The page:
Couple this increase in patient load with doctors and staff trying to learn new EHR systems, while maintaining compliance with HIPAA standards, establishing proof of “meaningful use,” decreased reimbursements, stringent enforcement of billing and coding procedures, and the need for more staff, and it’s easy to see why stress levels are soaring.

Employers and staff may be frustrated by staff reductions due to the struggling economy and increased responsibilities for the same or less pay.

This may lead to frustration, anger, fatigue, apathy, resentment, and anxiety.

These negative reactions cause stress and impact physical and emotional well-being.

Stress can undermine productivity goals as employees may find it difficult to concentrate on the task at hand, begin to make more mistakes, or start feeling overwhelmed and unable to meet deadlines or expectations. They may become irritable with colleagues or patients.

High levels of stress may also contribute to increased absenteeism and staff turnover.

Learn to recognize the signs and symptoms of excessive stress such as feeling anxious, irritable, or depressed.

Research has linked these negative emotions to heart disease when they are not managed.

Others signs of excessive stress might be loss of interest in work, general fatigue or problems sleeping, problems concentrating, headaches or muscle tension in the neck, shoulders, or back.

People may also display signs of distress outside of work by smoking, consuming too much alcohol, using drugs, and even by withdrawing from social or intimate contact with friends and family.

How stress is dealt with by employers and employees is the key to better overall health and productivity.

Employers can help staff manage stress by encouraging open communication, providing a confidential Employee Assistance Program, allowing frequent breaks during the day, and offering gym memberships as part of the benefits package.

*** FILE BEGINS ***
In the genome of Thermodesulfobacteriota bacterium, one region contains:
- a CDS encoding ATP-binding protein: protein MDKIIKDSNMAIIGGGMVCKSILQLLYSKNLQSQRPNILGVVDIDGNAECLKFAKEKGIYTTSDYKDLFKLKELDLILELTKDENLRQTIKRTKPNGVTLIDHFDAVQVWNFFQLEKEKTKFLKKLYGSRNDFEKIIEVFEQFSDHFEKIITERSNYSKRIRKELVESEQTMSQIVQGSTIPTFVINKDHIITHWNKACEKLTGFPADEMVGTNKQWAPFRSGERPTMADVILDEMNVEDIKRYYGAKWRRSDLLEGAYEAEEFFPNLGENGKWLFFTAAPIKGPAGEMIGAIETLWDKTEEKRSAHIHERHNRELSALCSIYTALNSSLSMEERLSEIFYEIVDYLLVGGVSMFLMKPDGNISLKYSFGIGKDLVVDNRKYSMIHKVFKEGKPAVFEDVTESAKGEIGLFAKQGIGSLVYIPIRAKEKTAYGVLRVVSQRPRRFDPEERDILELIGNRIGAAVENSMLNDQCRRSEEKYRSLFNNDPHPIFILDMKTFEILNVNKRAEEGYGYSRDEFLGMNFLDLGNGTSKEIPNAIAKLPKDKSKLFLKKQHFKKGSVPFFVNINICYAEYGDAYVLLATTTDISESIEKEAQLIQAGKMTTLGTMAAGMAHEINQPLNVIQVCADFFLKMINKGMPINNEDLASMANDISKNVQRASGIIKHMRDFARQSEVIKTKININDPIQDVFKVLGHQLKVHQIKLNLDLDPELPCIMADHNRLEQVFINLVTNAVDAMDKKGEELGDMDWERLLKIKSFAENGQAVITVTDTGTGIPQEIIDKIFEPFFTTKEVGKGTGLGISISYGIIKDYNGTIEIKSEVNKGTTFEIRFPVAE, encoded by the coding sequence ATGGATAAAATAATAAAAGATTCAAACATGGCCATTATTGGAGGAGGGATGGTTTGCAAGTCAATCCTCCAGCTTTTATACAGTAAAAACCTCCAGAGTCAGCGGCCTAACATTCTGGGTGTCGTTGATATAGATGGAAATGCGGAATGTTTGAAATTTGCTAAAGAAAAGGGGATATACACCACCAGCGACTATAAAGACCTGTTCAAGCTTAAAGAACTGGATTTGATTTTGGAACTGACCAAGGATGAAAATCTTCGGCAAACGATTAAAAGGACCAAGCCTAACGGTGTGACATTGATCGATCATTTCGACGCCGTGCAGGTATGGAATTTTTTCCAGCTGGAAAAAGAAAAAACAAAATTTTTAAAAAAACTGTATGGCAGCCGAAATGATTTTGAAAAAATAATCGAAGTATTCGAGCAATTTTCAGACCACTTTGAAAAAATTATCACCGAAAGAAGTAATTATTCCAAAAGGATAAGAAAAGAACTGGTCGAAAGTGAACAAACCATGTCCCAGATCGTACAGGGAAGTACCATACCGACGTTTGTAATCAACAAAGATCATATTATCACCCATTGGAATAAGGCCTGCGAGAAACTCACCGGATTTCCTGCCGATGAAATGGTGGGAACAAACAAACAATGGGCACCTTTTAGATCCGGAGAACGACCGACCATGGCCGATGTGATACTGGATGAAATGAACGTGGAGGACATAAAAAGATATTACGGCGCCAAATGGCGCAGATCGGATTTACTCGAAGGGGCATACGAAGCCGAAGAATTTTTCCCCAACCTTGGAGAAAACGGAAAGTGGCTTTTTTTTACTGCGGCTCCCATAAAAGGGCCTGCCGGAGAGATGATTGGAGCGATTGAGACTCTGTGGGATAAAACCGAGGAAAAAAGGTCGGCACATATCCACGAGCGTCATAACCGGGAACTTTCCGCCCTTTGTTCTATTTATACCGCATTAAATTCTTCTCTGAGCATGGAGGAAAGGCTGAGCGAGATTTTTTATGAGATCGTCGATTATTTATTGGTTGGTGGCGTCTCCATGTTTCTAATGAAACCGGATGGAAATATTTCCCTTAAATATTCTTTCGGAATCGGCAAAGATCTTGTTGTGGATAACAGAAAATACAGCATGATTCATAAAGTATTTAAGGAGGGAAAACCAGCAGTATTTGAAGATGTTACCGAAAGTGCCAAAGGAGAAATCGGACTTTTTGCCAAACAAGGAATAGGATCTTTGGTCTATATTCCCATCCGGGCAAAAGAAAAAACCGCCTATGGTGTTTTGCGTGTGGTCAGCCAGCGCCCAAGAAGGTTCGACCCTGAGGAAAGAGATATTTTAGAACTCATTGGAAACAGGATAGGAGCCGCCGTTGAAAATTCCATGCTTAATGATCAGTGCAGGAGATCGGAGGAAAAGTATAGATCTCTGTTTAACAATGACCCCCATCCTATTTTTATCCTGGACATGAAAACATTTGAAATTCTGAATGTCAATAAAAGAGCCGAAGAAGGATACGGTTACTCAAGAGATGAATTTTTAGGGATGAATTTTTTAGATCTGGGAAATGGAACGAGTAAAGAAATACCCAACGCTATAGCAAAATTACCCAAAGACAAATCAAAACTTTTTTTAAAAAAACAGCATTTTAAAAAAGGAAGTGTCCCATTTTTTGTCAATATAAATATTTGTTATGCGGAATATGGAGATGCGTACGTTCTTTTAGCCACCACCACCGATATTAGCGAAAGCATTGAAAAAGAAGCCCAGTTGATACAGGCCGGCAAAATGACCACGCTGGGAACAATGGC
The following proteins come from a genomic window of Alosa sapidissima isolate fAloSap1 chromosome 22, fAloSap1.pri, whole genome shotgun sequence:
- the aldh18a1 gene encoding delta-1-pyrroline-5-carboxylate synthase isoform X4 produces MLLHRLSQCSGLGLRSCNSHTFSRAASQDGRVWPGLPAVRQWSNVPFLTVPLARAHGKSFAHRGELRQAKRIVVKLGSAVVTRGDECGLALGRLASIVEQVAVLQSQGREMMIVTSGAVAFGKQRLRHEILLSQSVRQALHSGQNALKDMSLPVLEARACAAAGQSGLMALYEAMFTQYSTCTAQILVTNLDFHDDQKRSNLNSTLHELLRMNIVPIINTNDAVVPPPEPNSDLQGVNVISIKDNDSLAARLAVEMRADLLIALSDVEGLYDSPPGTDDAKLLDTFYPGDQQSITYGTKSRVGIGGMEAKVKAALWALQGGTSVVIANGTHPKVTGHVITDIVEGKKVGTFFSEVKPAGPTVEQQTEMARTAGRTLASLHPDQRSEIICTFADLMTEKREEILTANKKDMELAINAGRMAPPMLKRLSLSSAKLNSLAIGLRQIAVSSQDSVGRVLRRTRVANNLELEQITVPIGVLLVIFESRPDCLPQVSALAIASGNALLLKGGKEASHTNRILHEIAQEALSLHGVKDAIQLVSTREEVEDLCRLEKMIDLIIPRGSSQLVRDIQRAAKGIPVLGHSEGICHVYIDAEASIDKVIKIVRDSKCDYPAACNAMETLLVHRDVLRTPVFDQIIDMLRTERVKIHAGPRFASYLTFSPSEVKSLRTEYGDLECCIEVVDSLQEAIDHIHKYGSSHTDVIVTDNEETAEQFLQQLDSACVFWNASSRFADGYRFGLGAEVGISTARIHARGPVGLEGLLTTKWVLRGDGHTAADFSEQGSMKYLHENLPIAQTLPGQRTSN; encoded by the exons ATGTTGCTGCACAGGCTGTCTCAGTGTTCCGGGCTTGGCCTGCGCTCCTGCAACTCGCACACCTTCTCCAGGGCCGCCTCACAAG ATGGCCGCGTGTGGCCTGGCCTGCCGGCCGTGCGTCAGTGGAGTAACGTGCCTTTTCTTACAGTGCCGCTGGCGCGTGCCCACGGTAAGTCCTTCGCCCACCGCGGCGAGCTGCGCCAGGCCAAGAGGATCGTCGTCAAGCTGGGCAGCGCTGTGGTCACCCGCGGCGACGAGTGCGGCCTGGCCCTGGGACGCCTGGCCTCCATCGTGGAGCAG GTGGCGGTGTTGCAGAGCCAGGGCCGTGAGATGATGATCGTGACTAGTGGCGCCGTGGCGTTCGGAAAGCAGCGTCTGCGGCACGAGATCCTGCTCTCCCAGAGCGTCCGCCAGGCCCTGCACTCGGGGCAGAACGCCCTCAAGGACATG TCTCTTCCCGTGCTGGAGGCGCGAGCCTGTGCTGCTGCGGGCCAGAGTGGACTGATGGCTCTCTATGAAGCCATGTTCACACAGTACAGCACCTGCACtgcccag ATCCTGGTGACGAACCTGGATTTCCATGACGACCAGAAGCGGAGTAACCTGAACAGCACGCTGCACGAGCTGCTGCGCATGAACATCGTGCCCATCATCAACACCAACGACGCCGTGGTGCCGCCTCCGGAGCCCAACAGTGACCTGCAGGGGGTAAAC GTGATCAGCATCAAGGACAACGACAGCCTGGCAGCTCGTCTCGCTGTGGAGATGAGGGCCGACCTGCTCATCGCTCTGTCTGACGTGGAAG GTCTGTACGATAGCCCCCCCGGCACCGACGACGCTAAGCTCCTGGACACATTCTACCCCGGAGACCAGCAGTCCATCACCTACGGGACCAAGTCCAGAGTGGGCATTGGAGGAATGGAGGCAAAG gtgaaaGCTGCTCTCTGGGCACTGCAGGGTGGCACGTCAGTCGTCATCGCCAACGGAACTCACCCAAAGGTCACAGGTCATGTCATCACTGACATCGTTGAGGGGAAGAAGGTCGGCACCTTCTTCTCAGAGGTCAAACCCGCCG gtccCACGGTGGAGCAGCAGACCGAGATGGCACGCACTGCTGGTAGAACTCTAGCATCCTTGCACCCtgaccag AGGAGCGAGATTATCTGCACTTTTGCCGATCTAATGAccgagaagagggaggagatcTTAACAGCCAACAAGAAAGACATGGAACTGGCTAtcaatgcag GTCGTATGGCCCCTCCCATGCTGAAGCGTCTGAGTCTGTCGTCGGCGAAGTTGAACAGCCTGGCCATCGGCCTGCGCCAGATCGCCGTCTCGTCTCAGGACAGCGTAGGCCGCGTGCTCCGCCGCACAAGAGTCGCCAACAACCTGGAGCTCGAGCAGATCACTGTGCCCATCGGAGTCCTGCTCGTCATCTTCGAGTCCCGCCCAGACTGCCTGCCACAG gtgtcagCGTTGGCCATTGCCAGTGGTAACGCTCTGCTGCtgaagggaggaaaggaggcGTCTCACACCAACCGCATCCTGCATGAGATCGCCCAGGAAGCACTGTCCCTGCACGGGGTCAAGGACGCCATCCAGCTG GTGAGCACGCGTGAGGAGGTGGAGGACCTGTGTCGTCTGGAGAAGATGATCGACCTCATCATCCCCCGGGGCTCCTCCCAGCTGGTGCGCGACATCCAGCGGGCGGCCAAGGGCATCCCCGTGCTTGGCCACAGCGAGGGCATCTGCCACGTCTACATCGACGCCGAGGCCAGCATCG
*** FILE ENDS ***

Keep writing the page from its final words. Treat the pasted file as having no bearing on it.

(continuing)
Promote a more relaxed atmosphere by including staff in decisions that may affect their jobs and share information that will reduce anxiety about their future employment.

Hire additional staff if needed to keep the office running smoothly.

The best thing you can do for yourself is learn how to manage your own stress and health.

When you feel at your rope’s end, don’t go home and do the usual flop on the couch and try to block out the day.

The worst things to combine with stress are suppressing your emotions, overeating, lack of exercise, and smoking. People who suppress feelings of anxiety, anger, or fear have higher incidences of illness.

Release those emotions in a positive way through exercise. Endorphins released during exercise will help decrease cortisol (the stress hormone) levels. If you have a poor diet, make small changes until you achieve a healthier diet.

Drink in moderation and don’t use nicotine products. Smoking may seem like it has a calming effect during stress, but in reality nicotine is a stimulant. Smoking may actually increase anxiety and it greatly increases the risk of many types of cancers.

And finally, if the way you are managing stress is not working, change it and try something new. Buy a self-help book, take up a new hobby or sport, look at things from a different perspective, or seek professional help.

As Albert Einstein said, “Insanity is doing the same thing, over and over again, and expecting different results.”